This is the first in a series in which I will outline the basics of how to use Digidesign’s Pro Tools systems to work to picture. First of all, we look at the decisions you need to make in setting up your system. There are three basic ways to work to picture in Pro Tools.
- You can lock Pro Tools via time code to an external video playback machine and then Pro Tools can ‘chase’ the VT machine. This process doesn’t put any extra load on the computer but it is slow, because you have to wait for the VT machine to spool backwards and forwards and cue to the correct position on the tape before you can work on a section. You will also need some sort of timecode synchroniser like Avid’s Sync I/O or Sync HD.
- You can import video files directly into a video track in Pro Tools. This is fast, because there’s no waiting for the VT machine to catch up: Pro Tools can continue to work in a ‘non-linear’ way and will jump to the correct part of the video file as you move the cursor around the Session, just as it does with the audio files. However, handling the video file puts a load on the computer, and you will find that with high track counts and plug-in counts, Pro Tools is more sluggish when using a video file as your picture source.
- You can use a separate non-linear video player. This can be either a second computer running an application like Virtual Video Tape Recorder from Gallery Software, or using Avid’s Video Satellite software. This has the benefits of both of the first two options, with the only down side being cost.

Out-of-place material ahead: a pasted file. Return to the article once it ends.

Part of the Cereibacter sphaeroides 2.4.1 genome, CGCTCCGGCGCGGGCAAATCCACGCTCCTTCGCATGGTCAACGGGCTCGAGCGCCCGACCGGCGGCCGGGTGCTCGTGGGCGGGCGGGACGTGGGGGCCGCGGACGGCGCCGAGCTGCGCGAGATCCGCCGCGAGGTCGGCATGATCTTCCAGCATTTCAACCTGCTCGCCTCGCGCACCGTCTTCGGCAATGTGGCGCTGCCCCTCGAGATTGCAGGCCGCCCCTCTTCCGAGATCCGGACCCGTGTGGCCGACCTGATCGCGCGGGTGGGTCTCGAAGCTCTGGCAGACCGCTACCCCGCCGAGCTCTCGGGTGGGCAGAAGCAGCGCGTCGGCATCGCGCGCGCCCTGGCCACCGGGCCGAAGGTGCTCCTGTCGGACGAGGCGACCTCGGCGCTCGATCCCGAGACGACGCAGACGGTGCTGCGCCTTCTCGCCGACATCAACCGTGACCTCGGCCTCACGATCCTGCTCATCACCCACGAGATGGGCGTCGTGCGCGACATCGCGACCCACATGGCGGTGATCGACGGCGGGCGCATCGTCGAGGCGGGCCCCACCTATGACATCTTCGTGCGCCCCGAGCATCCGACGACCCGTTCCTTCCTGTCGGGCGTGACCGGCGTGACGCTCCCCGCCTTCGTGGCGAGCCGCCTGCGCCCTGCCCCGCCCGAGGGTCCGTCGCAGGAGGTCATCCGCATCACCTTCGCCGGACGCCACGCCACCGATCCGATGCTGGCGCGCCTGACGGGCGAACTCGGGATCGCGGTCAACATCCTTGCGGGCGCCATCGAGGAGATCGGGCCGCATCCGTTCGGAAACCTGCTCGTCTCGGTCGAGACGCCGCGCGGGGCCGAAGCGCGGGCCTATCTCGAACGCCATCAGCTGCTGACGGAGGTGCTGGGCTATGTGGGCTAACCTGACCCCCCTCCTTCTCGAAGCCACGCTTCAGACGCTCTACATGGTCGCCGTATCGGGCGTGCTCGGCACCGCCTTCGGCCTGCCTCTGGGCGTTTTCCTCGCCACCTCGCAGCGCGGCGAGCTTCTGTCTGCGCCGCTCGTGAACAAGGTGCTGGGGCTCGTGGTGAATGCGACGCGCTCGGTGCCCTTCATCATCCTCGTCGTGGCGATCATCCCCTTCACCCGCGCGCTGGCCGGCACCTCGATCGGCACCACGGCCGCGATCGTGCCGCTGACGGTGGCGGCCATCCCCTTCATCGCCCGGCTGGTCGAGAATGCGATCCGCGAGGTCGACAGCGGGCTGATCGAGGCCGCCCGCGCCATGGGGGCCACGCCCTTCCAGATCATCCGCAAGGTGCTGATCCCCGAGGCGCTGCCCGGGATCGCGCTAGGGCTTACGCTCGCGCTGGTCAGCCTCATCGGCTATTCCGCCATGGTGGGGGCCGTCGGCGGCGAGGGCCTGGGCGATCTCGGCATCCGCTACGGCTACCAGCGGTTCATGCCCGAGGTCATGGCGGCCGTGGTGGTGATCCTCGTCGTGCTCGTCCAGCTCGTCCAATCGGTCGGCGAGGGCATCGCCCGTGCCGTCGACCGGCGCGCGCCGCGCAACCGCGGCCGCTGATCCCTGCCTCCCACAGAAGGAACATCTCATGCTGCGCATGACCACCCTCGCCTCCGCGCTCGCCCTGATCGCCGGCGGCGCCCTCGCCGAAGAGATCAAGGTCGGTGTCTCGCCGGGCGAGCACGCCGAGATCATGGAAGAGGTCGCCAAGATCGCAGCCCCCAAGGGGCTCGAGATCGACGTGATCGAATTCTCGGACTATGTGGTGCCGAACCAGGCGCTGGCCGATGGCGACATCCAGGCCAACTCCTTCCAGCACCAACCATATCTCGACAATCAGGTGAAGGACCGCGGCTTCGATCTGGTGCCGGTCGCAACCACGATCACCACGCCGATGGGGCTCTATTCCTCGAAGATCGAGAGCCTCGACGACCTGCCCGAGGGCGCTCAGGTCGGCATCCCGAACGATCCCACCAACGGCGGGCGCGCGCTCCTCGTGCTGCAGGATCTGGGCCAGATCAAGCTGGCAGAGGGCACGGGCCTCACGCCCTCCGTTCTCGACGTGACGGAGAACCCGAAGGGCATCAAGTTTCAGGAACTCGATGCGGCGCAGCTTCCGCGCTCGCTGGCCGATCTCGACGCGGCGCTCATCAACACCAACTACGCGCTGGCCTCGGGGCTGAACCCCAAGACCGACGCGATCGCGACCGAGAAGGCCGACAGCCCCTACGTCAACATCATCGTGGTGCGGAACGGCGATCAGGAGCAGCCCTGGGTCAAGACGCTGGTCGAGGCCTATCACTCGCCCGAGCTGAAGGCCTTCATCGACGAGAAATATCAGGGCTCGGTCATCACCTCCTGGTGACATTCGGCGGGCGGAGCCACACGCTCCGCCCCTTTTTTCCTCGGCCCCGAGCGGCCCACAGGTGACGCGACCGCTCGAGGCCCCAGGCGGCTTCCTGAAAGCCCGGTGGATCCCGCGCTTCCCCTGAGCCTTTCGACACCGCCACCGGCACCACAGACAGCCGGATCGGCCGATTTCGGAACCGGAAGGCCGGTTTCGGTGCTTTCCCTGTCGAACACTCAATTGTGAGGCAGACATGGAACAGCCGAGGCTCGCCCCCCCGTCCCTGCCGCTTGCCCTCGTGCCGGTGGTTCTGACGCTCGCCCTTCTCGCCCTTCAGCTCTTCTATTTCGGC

There are more details on the curent options here in a previous post. In this series, I’m going to concentrate on the second option, as it is both the easiest one to implement and the most affordable. Pro Tools, on both Mac and PC, can use any type of movie file you like as long as it is a QuickTime movie, it is best to say away from Windows Media Player files! However, you have to be careful which codec is used to create the QuickTime movie. Pro Tools can handle most QuickTime movies, but not all. If the video card used to create the QT movie has hardware data compression, Pro Tools will be unable to play the movie unless the correct card is available in your computer. This tends to make taking the Session from system to system difficult unless they all have the same video card. Second, when exporting from Avid Xpress DV, always use the Apple DV codec in the Export dialogue box. Do not use the Avid codec — if you do then it won’t play in Pro Tools. Third, Pro Tools currently doesn’t support DV stream files, so make sure you have a DV movie and not a DV stream.
The great news is that without any additional hardware Pro Tools will play and display a QuickTime movie in a special movie window on your computer screen. Howeverit s worth having Quicktime Pro which costs around £20 (depending on the exchange rate) to unlock QuickTime Player to enable you to carry out numerous tasks such as video resizing, file conversion and so on. You can buy the ‘unlock’ code for QuickTime Pro for Windows or Mac OS from the Apple web site. The other essential app is MPEG Streamclip from Squared 5 which is free and is available in Mac and Windows.
If you prefer to view your movie on a separate screen or video monitor, then you should check the latest compatibility charts. Also look up a recent post here which outlines all the options.